More Men Than Women Are Now Single. It’s Not a Good Sign
Almost a third of adult single men live with a parent. Single men are much more likely to be unemployed, financially fragile and to lack a college degree than those with a partner. They’re also likely to have lower median earnings; single men earned less in 2019 than in 1990, even adjusting for inflation. Single women, meanwhile, earn the same as they did 30 years ago, but those with partners have increased their earnings by 50%.
These are the some of the findings of a new Pew Research analysis of 2019 data on the growing gap between American adults who live with a partner and those who do not. While the study is less about the effect of marriage and more about the effect that changing economic circumstances have had on marriage, it sheds light on some unexpected outcomes of shifts in the labor market.
Over the same time period that the fortunes of single people have fallen, the study shows, the proportion of American adults who live with a significant other, be it spouse or unmarried partner, also declined substantially. In 1990, about 71% of folks from the age of 25 to 54, which are considered the prime working years, had a partner they were married to or lived with. In 2019, only 62% did.
Partly, this is because people are taking longer to establish that relationship. The median age of marriage is creeping up, and while now more people live together than before, that has not matched the numbers of people who are staying single. But it’s not just an age shift: the number of older single people is also much higher than it was in 1990; from a quarter of 40 to 54-year-olds to almost a third by 2019. And among those 40 to 54-year-olds, one in five men live with a parent.
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The trend has not had an equal impact across all sectors of society. The Pew study, which uses information from the 2019 American Community Survey, notes that men are now more likely to be single than women, which was not the case 30 years ago. Black people are much more likely to be single (59%) than any other race, and Black women (62%) are the most likely to be single of any sector. Asian people (29%) are the least likely to be single, followed by whites (33%) and Hispanics (38%).
Most researchers agree that the trendlines showing that fewer people are getting married and that those who do are increasingly better off financially have a lot more to do with the effect of wealth and education on marriage than vice versa. People who are financially stable are just much more likely to find and attract a partner.
“It’s not that marriage is making people be richer than it used to, it’s that marriage is becoming an increasingly elite institution, so that people are are increasingly only getting married if they already have economic advantages,” says Philip Cohen, a professor of sociology at the University of Maryland, College Park. “Marriage does not make people change their social class, it doesn’t make people change their race, and those things are very big predictors of economic outcomes.”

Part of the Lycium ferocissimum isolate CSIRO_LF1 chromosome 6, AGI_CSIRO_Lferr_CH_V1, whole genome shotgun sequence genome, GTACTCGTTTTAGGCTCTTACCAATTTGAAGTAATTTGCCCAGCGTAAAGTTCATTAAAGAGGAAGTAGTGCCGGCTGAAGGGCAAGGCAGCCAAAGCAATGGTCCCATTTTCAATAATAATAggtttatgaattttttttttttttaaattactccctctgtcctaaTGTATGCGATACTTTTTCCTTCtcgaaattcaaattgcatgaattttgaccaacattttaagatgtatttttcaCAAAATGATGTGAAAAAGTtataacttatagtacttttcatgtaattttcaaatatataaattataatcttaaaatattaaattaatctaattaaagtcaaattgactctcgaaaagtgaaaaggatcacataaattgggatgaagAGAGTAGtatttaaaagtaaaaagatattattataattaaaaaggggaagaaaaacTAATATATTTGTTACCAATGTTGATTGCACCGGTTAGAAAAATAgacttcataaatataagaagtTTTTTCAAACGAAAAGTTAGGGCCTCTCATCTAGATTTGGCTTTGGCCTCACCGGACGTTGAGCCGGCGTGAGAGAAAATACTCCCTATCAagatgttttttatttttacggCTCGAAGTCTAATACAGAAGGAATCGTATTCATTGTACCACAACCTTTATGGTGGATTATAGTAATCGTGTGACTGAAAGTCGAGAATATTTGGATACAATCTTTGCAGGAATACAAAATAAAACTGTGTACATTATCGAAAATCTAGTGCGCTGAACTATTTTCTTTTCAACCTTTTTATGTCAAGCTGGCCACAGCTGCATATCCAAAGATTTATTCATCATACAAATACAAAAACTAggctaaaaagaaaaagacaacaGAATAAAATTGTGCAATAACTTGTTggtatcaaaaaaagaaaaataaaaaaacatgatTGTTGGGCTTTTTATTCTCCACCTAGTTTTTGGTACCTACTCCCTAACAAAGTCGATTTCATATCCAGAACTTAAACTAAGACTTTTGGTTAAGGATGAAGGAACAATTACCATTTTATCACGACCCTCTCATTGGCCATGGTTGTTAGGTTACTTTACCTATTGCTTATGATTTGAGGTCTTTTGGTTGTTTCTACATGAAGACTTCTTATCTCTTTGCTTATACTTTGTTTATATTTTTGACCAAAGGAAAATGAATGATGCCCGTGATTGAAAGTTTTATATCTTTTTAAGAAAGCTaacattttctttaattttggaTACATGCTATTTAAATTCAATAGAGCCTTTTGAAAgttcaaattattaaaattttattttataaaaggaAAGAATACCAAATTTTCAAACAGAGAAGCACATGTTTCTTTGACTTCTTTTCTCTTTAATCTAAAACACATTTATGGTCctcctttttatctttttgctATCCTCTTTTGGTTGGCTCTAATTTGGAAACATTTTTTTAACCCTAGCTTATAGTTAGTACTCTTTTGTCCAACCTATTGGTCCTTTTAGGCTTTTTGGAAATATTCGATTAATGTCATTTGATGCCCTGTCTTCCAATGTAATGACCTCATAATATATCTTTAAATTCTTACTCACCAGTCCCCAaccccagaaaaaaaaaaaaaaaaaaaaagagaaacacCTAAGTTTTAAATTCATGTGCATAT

This reframing of the issue may explain why fewer men than women find partners, even though men are more likely to be looking for one. The economic pressures on men are stronger. Research has shown that an ability to provide financially is still a more prized asset in men than in women, although the trend is shifting. Some studies go so far as to suggest that the 30-year decrease in the rate of coupling can be attributed largely to global trade and the 30-year decrease in the number of stable and well-paying jobs for American men that it brought with it.
When manufacturing moved overseas, non-college educated men found it more difficult to make a living and thus more difficult to attract a partner and raise a family.
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But there is also evidence that coupling up improves the economic fortunes of couples, both men and women. It’s not that they only have to pay one rent or buy one fridge, say some sociologists who study marriage, it’s that having a partner suggests having a future.
“There’s a way in which marriage makes men more responsible, and that makes them better workers,” says University of Virginia sociology professor W. Bradford Wilcox, pointing to a Harvard study that suggests single men are more likely than married men to leave a job before finding another. The Pew report points to a Duke University study that suggests that after marriage men work longer hours and earn more.